It was an up-and-down month, and in fact ended a tad down overall (after both January and February had been winners). After that last push to reach the Silver Star on PokerStars, I didn’t feel like playing at all on Monday, then only put in short sessions here and there during the week. If we’re talking results, the first week of April has been terrific for me, actually (more than making up for the small loss in March). But the fact is I’ve only been dabbling, playing a bit of Stud/8, a bit of PLO, and a bit of LHE. Meaning I ain’t exactly taking advantage of that shiny new star at the moment.
I’ve come to recognize something about myself as a poker player that I think might make me different from a lot of folks -- at least the ones who keep blogs, post to forums, and in other ways communicate to the rest of the world about their poker-playing. I love the game, and while I’ll put in a long session now and then, I’m starting to realize I often just don’t want to sit there and play for more than a couple of hours, even if I can. I even felt that urge to leave when playing the live session a couple of weeks ago over at the Oaks Card Club in California. Even though the game was fun and reasonably comfortable for me, after a couple of hours I just wanted to move.
Hard to tell, really, if what I’m describing is a product of nature or nurture. In other words, I don’t know for sure whether my lack of desire to put in the marathon sessions is an expression of some innate character trait I had before coming to poker or a result of my schedule (usually) forcing me to squeeze in hands between other obligations. Whatever the cause, I know that keeping sessions brief helps me (1) enjoy the game more, and (2) enjoy a higher success rate.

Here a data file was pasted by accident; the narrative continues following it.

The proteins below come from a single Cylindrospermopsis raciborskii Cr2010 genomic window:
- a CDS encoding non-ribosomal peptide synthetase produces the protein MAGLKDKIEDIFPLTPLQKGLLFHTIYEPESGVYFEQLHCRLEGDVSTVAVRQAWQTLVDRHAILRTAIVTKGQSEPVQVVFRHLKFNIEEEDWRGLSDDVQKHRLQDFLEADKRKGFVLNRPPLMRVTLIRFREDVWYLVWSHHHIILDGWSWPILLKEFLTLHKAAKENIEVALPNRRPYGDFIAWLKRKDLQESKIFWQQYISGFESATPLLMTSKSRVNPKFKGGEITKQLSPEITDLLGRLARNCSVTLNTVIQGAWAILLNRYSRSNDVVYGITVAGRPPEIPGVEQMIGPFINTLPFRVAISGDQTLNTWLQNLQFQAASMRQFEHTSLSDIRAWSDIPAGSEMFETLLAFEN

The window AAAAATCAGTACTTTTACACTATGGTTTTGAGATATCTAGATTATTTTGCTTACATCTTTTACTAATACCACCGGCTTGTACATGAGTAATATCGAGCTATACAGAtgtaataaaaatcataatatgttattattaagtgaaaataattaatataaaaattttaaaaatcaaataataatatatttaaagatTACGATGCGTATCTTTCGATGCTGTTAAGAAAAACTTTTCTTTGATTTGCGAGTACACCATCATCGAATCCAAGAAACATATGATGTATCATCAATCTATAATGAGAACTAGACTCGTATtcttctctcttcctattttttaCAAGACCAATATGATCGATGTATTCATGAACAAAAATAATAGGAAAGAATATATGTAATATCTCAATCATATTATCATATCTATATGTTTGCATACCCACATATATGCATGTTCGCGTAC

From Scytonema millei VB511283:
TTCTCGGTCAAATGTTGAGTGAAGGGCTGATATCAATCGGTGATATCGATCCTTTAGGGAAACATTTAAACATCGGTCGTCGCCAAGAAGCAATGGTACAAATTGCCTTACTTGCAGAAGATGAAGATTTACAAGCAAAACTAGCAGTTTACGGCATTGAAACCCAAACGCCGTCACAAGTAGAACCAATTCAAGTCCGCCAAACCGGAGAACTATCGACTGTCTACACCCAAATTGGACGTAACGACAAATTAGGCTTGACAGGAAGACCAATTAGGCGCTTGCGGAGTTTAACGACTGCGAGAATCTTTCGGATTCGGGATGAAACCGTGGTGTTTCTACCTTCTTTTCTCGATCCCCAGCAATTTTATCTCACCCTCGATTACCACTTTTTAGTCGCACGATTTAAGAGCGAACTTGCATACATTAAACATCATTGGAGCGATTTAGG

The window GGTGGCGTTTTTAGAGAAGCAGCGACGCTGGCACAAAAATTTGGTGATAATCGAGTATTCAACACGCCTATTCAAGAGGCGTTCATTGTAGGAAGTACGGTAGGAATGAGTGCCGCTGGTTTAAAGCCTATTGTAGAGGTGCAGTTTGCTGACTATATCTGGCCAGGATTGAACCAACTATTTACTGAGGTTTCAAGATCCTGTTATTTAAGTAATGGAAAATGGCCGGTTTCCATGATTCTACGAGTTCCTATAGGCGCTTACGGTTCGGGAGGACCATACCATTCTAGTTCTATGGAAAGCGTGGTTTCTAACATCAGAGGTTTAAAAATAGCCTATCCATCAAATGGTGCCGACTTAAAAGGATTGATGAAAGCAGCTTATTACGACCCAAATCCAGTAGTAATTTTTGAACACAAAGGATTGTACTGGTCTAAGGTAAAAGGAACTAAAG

Discipline was once a fairly serious problem for me. A long time back (in December ’06) I wrote a post where I mentioned a CardPlayer article by Steve Zolotow about discipline. In the article, Zolotow made a recommendation to “Look at your five biggest wins and five biggest losses. If you played significantly more hours during those losses than you did during your wins, you have a major discipline problem.” I followed his advice, and realized pretty quickly that the superlong sessions were almost always the ones where I’d gotten stuck and was trying to get it back, whereas most of the big winning sessions were much briefer.
Not saying I’ve overcome that difficulty entirely, but I have noticed those protracted sessions are becoming less and less frequent. Probably experiencing something like a runner figuring out if he’s a sprinter, a quarter-miler, or a cross-country guy, I guess. In any case, when I consider both the amount of time I’ve played and my desire to play over the last week or two, March really has gone out like a lion and April in like a lamb.